The short answer to this is a definite yes.
But why would a home owner require the help of an auctioneer, when they sell a large property.
It is explained by the old saying You cannot get a quart into a pint pot.
When someone moves from a large house, decisions have to be made about what can fit into a smaller flat or bungalow, and what needs to be to be sold.
A recent example was when I was called to see a house in Moseley. A house blessed with high ceilings, good size rooms and a delightful garden. A property I am sure while that local estate agents are fighting over to get on the market. The owner was planning to move to a much smaller property and wanted some advice about potential auction value of his antiques, paintings and some good reproduction furniture.
I am always conscience that in these cases it is better to listen rather than talk. Auctioneers do like to talk, some would say waffle on, but in these cases it is best to draw out of the owner what they want to retain and what they are open to selling, and then advice about prices.
Following our chat, a number of items came to Biddle & Webb for auction including three large pictures, some clocks and an impressive reproduction cocktail cabinet.
All our Saturday Interior Auctions now have items consigned by vendors moving from large houses often in Moseley, Edgbaston, Harborne and Sutton Coldfield.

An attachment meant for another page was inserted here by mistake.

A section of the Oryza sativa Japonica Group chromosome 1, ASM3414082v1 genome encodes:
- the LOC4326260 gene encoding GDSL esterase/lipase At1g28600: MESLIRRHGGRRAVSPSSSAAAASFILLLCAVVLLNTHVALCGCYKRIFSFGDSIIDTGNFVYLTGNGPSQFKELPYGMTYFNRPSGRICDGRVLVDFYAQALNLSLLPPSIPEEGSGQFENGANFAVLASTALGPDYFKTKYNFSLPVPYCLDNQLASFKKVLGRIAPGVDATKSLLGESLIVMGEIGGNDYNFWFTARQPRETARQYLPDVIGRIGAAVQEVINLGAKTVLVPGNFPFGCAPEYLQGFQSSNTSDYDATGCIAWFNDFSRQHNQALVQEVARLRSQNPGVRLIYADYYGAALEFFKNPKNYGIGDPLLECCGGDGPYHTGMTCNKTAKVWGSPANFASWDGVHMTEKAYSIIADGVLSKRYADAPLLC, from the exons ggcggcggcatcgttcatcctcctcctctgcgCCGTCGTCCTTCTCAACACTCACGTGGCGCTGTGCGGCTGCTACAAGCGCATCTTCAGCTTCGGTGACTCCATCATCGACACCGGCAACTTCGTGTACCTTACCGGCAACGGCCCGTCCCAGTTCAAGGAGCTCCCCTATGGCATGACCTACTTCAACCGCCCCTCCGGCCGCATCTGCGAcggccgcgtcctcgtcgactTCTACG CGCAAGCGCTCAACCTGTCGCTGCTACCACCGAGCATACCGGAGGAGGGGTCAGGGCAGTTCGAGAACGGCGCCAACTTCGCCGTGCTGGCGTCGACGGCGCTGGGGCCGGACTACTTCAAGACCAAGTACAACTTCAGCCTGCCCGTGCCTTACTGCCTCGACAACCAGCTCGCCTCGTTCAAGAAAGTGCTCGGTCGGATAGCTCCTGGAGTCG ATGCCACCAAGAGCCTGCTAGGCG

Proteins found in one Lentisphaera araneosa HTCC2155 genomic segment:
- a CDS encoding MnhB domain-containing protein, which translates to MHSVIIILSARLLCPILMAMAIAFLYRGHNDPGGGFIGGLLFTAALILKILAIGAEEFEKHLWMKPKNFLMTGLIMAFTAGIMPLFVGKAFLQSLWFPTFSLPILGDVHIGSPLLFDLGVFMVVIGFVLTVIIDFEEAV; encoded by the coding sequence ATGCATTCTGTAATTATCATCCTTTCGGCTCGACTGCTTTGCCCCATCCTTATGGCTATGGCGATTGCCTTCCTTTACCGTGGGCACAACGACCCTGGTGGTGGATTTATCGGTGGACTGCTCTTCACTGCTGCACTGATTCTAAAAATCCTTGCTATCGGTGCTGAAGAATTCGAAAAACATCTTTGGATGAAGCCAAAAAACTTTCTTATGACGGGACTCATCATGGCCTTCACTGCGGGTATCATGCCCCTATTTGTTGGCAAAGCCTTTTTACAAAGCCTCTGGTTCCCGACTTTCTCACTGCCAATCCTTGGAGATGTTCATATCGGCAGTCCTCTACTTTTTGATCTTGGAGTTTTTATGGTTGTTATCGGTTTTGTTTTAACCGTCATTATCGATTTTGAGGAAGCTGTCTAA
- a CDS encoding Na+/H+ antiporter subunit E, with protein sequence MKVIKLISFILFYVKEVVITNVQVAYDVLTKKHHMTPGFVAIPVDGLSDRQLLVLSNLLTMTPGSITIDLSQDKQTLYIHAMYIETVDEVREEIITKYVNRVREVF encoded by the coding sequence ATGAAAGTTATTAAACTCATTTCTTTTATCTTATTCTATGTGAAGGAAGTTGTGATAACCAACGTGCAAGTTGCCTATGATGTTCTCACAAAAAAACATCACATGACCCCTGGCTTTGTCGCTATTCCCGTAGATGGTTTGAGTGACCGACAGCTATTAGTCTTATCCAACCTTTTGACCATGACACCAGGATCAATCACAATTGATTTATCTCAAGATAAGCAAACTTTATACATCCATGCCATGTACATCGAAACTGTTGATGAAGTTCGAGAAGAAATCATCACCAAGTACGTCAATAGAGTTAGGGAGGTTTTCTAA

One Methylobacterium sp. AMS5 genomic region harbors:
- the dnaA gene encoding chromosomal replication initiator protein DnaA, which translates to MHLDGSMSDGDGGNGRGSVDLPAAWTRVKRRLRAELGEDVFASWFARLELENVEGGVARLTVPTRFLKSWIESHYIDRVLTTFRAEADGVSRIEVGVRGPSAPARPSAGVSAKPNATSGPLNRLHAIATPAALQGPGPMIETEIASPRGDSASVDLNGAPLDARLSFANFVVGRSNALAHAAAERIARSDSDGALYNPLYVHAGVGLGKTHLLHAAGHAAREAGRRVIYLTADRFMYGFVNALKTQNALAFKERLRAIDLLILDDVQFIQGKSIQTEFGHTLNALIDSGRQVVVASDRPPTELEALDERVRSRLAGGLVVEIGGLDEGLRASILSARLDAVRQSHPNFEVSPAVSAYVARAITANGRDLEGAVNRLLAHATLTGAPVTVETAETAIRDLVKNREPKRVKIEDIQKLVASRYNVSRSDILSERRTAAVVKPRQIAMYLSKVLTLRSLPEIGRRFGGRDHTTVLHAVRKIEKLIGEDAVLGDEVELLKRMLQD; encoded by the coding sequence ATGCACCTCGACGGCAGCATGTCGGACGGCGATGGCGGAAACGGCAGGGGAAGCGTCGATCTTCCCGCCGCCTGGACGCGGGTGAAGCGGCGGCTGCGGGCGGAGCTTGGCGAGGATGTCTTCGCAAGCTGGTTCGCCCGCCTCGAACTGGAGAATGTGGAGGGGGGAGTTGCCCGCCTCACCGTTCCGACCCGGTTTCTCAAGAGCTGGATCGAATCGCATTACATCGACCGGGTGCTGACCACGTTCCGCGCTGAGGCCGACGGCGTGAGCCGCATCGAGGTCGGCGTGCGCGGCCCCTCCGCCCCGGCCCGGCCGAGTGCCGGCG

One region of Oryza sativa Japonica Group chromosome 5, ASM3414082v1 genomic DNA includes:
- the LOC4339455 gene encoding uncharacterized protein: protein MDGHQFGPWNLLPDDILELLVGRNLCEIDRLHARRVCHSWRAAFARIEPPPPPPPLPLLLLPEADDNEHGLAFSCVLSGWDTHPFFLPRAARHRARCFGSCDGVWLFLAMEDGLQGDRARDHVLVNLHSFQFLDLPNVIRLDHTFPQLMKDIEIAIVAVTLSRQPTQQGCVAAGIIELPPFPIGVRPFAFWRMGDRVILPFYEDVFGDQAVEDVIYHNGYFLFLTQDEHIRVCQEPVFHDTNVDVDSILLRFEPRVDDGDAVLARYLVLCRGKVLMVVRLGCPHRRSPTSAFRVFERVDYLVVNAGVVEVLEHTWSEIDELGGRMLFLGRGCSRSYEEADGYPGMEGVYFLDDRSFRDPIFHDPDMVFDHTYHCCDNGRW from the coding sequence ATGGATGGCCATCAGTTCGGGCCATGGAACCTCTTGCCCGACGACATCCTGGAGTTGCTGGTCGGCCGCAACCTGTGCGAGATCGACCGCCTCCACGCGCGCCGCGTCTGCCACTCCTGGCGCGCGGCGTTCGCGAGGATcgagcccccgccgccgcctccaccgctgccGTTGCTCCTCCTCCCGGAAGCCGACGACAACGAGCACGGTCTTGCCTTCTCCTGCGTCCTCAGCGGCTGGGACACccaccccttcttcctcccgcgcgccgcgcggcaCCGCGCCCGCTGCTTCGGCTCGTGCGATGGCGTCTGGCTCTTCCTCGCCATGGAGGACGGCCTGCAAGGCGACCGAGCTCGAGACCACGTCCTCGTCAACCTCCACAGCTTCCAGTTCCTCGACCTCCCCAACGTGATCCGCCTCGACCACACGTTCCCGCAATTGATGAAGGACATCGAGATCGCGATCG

A large upcoming item is Lot 150 in our July auction – A late 17th Century oil depicting Christ appearing to Mary Magdalene, that “weights in” at a substantial 157.5cm x 120cm.
An impressive item, but not something that is going to fit into a small bungalow.
The other type of items that are consigned when people down size is the dining room furniture.
Often impressive antiques, people nowadays do not try and squeeze dining tables into their new homes. We no longer dine with friends like we used too, and many dining tables are used only on Christmas Day.
This change in social habits was bought home to me when I visited the same large house in Edgbaston after an 18 years break.
The house is one of the largest in the city, and back in the 1990s had a grand piano in the entrance hall, and the owners who were downsizing said they had held dances in the entrance hall and dining room. The dining table I recalled easily sat 14 people, was sold at auction.
I was invited back to the house by the current owners, this time to advice about the chandeliers. These were the last items from the original furnishing and décor. The earlier viewed dining room was now a games/cinema room, with the family entertaining and living in the now greatly extended kitchen. A room complete with a huge TV, and folding doors that linked the garden to the house, and not a dining table to speak of.